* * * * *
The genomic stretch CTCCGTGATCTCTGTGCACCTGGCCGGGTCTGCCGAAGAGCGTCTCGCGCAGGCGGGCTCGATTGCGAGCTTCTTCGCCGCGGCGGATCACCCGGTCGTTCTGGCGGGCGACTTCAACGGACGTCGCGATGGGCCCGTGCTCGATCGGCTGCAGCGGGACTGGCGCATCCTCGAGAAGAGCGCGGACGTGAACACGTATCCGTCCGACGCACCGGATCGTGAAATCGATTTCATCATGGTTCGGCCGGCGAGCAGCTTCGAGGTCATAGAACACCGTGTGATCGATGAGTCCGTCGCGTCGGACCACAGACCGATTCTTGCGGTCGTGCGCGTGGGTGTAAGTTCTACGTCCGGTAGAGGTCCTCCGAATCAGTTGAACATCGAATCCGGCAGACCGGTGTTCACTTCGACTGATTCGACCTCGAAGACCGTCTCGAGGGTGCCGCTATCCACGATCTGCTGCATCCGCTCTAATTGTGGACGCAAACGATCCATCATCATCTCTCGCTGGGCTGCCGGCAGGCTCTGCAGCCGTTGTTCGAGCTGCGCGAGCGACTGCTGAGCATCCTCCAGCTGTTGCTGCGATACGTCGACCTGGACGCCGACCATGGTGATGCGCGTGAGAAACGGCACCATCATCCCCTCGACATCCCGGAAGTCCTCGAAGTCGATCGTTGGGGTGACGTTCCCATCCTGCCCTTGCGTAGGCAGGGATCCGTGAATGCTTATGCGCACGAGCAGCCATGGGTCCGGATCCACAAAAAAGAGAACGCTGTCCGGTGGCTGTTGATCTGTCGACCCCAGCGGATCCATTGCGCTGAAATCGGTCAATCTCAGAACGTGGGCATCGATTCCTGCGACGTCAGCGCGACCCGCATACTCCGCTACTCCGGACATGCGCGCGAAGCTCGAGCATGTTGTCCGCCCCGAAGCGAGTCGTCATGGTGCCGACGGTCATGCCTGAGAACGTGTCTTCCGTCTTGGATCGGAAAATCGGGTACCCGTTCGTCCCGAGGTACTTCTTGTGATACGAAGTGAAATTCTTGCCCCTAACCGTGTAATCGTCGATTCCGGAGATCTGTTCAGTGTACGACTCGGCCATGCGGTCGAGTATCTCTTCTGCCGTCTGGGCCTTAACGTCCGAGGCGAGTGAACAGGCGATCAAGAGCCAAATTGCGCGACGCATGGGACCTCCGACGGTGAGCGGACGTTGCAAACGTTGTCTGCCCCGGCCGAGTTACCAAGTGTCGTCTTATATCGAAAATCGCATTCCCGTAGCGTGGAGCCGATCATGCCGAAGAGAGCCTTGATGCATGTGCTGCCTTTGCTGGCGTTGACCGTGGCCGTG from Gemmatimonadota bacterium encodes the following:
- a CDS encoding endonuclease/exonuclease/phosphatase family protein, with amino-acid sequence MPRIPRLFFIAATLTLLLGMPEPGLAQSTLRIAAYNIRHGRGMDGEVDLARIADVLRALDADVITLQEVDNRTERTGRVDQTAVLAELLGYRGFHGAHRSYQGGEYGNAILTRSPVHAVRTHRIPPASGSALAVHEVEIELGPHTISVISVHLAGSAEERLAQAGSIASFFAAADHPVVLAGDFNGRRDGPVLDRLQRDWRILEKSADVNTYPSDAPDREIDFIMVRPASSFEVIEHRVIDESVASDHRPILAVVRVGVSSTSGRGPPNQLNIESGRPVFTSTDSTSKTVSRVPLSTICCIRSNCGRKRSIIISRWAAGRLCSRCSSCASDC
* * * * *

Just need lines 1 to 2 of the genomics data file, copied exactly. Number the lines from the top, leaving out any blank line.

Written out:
The genomic stretch CTCCGTGATCTCTGTGCACCTGGCCGGGTCTGCCGAAGAGCGTCTCGCGCAGGCGGGCTCGATTGCGAGCTTCTTCGCCGCGGCGGATCACCCGGTCGTTCTGGCGGGCGACTTCAACGGACGTCGCGATGGGCCCGTGCTCGATCGGCTGCAGCGGGACTGGCGCATCCTCGAGAAGAGCGCGGACGTGAACACGTATCCGTCCGACGCACCGGATCGTGAAATCGATTTCATCATGGTTCGGCCGGCGAGCAGCTTCGAGGTCATAGAACACCGTGTGATCGATGAGTCCGTCGCGTCGGACCACAGACCGATTCTTGCGGTCGTGCGCGTGGGTGTAAGTTCTACGTCCGGTAGAGGTCCTCCGAATCAGTTGAACATCGAATCCGGCAGACCGGTGTTCACTTCGACTGATTCGACCTCGAAGACCGTCTCGAGGGTGCCGCTATCCACGATCTGCTGCATCCGCTCTAATTGTGGACGCAAACGATCCATCATCATCTCTCGCTGGGCTGCCGGCAGGCTCTGCAGCCGTTGTTCGAGCTGCGCGAGCGACTGCTGAGCATCCTCCAGCTGTTGCTGCGATACGTCGACCTGGACGCCGACCATGGTGATGCGCGTGAGAAACGGCACCATCATCCCCTCGACATCCCGGAAGTCCTCGAAGTCGATCGTTGGGGTGACGTTCCCATCCTGCCCTTGCGTAGGCAGGGATCCGTGAATGCTTATGCGCACGAGCAGCCATGGGTCCGGATCCACAAAAAAGAGAACGCTGTCCGGTGGCTGTTGATCTGTCGACCCCAGCGGATCCATTGCGCTGAAATCGGTCAATCTCAGAACGTGGGCATCGATTCCTGCGACGTCAGCGCGACCCGCATACTCCGCTACTCCGGACATGCGCGCGAAGCTCGAGCATGTTGTCCGCCCCGAAGCGAGTCGTCATGGTGCCGACGGTCATGCCTGAGAACGTGTCTTCCGTCTTGGATCGGAAAATCGGGTACCCGTTCGTCCCGAGGTACTTCTTGTGATACGAAGTGAAATTCTTGCCCCTAACCGTGTAATCGTCGATTCCGGAGATCTGTTCAGTGTACGACTCGGCCATGCGGTCGAGTATCTCTTCTGCCGTCTGGGCCTTAACGTCCGAGGCGAGTGAACAGGCGATCAAGAGCCAAATTGCGCGACGCATGGGACCTCCGACGGTGAGCGGACGTTGCAAACGTTGTCTGCCCCGGCCGAGTTACCAAGTGTCGTCTTATATCGAAAATCGCATTCCCGTAGCGTGGAGCCGATCATGCCGAAGAGAGCCTTGATGCATGTGCTGCCTTTGCTGGCGTTGACCGTGGCCGTG from Gemmatimonadota bacterium encodes the following:
- a CDS encoding endonuclease/exonuclease/phosphatase family protein, with amino-acid sequence MPRIPRLFFIAATLTLLLGMPEPGLAQSTLRIAAYNIRHGRGMDGEVDLARIADVLRALDADVITLQEVDNRTERTGRVDQTAVLAELLGYRGFHGAHRSYQGGEYGNAILTRSPVHAVRTHRIPPASGSALAVHEVEIELGPHTISVISVHLAGSAEERLAQAGSIASFFAAADHPVVLAGDFNGRRDGPVLDRLQRDWRILEKSADVNTYPSDAPDREIDFIMVRPASSFEVIEHRVIDESVASDHRPILAVVRVGVSSTSGRGPPNQLNIESGRPVFTSTDSTSKTVSRVPLSTICCIRSNCGRKRSIIISRWAAGRLCSRCSSCASDC